5 Tips for Working with BlazeMaster® CPVC in Cold Weather
When the temperature drops, you likely take extra care in many of your daily activities – the way you drive, the maintenance of your home, and how you dress to go outdoors.
Installing a fire sprinkler system in cold temperatures can present challenges, but BlazeMaster® CPVC is safe to install at temperatures as low as 0 degrees Fahrenheit (-18 degrees Celsius). This post offers a few helpful tips, and with a bit of preparation and extra care, installing BlazeMaster Fire Protection Systems in cold weather should not be a problem.
1. Refer to Manufacturer's Installation Manuals and Consult with Designers
BlazeMaster CPVC manufacturing partners provide specific information about working with BlazeMaster CPVC in their installation manuals. Always refer to these manuals as your first reference point prior to any installation, cold weather or otherwise.
It’s also important to work with the system designer for a cold weather install. Taking account expansion and contraction for installation and eventual service life is a must for any project.
Cold weather installation means that the CPVC pipe may have contracted on the job site and will eventually expand when the project is completed as the building is heated. The change in temperature (ΔT) must be accounted for in order to reduce the stress on the pipe that expansion will eventually create. This can be prevented by introducing a change of direction, offset or expansion loop. There may be a natural offset or change in direction that accomplishes this, or you can install a fixed expansion loop to address expansion and contraction.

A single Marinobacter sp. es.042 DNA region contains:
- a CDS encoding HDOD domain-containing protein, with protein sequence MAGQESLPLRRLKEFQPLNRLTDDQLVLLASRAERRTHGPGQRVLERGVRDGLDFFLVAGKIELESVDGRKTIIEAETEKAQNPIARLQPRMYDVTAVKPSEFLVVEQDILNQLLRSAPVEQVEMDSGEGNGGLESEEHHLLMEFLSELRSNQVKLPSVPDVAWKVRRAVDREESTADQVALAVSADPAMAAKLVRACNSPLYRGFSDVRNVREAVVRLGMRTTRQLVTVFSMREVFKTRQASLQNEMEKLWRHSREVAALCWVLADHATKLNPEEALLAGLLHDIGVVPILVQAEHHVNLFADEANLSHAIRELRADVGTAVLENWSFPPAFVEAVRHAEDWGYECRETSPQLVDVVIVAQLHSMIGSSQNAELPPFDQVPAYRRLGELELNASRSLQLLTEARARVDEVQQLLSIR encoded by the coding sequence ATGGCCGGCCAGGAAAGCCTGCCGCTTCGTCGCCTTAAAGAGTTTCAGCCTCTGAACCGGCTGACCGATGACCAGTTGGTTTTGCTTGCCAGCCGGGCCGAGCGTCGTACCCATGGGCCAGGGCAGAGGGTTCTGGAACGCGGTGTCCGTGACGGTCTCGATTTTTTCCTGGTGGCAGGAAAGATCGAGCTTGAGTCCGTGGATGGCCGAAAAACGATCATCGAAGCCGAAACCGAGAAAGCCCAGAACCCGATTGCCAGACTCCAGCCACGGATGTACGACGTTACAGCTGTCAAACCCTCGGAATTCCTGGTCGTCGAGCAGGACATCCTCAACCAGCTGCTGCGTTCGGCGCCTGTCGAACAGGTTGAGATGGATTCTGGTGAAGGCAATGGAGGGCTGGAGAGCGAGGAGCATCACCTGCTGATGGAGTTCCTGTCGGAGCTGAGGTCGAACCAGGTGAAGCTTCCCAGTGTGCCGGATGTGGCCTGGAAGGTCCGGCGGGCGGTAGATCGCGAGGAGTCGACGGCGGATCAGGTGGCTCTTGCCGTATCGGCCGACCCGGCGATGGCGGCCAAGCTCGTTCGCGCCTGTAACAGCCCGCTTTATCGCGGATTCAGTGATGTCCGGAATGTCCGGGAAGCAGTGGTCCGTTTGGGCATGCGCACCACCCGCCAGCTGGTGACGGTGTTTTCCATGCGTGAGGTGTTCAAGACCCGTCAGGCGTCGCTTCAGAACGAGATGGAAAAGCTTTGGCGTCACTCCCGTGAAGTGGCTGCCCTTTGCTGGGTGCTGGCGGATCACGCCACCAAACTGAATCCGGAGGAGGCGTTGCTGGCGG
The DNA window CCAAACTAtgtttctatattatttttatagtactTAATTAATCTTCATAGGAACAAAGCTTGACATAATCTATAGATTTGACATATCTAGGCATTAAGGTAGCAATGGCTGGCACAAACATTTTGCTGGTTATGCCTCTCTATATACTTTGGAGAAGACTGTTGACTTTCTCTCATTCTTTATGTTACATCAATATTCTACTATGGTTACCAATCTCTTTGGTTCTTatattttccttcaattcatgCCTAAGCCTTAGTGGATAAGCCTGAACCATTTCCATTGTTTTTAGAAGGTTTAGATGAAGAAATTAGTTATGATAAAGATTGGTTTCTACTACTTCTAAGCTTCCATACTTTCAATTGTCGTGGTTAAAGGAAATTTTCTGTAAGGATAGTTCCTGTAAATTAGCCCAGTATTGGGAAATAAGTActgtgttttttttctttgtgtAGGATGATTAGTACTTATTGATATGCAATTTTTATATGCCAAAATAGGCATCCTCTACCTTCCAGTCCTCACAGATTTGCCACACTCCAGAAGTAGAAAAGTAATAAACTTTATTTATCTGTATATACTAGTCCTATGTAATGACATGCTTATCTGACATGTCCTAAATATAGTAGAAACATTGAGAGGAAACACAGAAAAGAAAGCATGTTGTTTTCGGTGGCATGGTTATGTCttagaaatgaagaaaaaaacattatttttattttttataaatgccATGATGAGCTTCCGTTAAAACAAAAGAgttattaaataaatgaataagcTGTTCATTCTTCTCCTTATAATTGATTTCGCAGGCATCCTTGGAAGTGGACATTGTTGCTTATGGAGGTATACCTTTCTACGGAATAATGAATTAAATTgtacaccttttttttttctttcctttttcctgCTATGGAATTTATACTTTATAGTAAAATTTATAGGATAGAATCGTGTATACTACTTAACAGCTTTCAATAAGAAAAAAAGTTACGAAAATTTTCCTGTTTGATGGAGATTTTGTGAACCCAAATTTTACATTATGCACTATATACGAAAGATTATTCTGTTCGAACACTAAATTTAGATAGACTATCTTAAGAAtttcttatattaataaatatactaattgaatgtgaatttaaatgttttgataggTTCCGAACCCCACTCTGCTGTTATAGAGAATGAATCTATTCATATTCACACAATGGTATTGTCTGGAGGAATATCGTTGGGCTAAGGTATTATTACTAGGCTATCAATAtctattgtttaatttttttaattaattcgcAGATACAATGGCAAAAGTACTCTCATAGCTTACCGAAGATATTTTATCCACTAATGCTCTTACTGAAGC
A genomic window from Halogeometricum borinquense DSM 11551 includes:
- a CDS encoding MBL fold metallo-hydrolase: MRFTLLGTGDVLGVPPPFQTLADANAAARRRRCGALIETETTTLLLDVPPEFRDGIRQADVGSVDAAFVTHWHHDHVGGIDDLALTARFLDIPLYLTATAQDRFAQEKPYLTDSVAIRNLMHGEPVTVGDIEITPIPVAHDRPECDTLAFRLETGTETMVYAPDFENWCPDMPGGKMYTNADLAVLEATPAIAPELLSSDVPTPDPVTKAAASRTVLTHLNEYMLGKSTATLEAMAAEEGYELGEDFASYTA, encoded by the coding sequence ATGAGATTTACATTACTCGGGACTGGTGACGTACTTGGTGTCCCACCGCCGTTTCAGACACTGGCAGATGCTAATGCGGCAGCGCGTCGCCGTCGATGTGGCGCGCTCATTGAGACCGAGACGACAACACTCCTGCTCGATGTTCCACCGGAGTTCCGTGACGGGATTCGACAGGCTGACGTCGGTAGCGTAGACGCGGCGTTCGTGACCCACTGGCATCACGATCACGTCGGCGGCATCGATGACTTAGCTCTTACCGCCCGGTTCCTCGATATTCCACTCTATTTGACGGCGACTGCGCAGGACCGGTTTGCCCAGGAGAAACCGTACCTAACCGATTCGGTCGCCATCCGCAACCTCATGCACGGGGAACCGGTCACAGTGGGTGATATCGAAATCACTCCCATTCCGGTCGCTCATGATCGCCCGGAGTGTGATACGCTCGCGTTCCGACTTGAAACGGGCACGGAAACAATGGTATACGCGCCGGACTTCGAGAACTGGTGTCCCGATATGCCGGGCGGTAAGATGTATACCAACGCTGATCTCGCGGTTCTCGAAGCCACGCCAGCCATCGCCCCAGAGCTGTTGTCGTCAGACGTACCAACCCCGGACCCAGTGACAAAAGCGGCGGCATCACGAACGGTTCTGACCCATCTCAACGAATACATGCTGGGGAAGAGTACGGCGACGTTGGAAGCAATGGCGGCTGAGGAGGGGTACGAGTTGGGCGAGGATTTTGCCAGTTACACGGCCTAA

2. Store and Handle with Care
You should always handle BlazeMaster CPVC carefully, but cold temperatures may make CPVC pipe and fittings more brittle, so a bit of extra care must be taken. Store the pipe in a covered, warm area, if at all possible. Keeping all CPVC material stored in the same place is always a good idea, as it will ensure that the pipe and fittings are the same temperature before solvent welding.
If the pipe and fittings have been exposed to the elements, be sure to remove ice, snow and moisture before cutting and installing.
Don’t drag the pipe or allow it to drop, if possible.
Give the products an extra look before making the installation. Inspect the pipe and fittings for cracks or gouges, and if something doesn’t look or feel right, replace the material.
For specific storage and handling guidance, consult the installation guides of our manufacturing partners.
3. Choose the Right Cutting Tools
It’s best not to use a ratchet cutter in cold weather applications as these tools put pressure on the pipe, adding the potential for cracking.
We recommend using a fine-toothed saw or wheel cutter – specifically one with wheels designed for use with plastic pipe. Using these specific wheels when working with BlazeMaster CPVC, is best not just in cold weather but in any time of year.
4. Keep Solvent Cement Warm
Always use solvent cement that has been properly stored per manufacturer’s instructions – never store solvent cement outside of its recommended temperature range. To prevent the solvent cement from gelling or thickening in cold temperatures, contractors have been known to store the solvent cement cans in insulated “lunch containers” or foam coolers. I’ve also seen contractors drop disposable hand warmers into the insulated storage units, or wrap the solvent cement containers with beverage can jackets (aka, “koozies”) to keep the solvent cement warm.
5. Allow for Longer Cure Times
It’s a fact – cold weather installs mean significantly longer cure times. Cure times, of course, are a function of pipe size and temperature – and moisture, if present.
Always refer to the manufacturer’s manual regarding cure times before pressurizing the system.
If you have questions about cold weather information, our technical team is always here to help!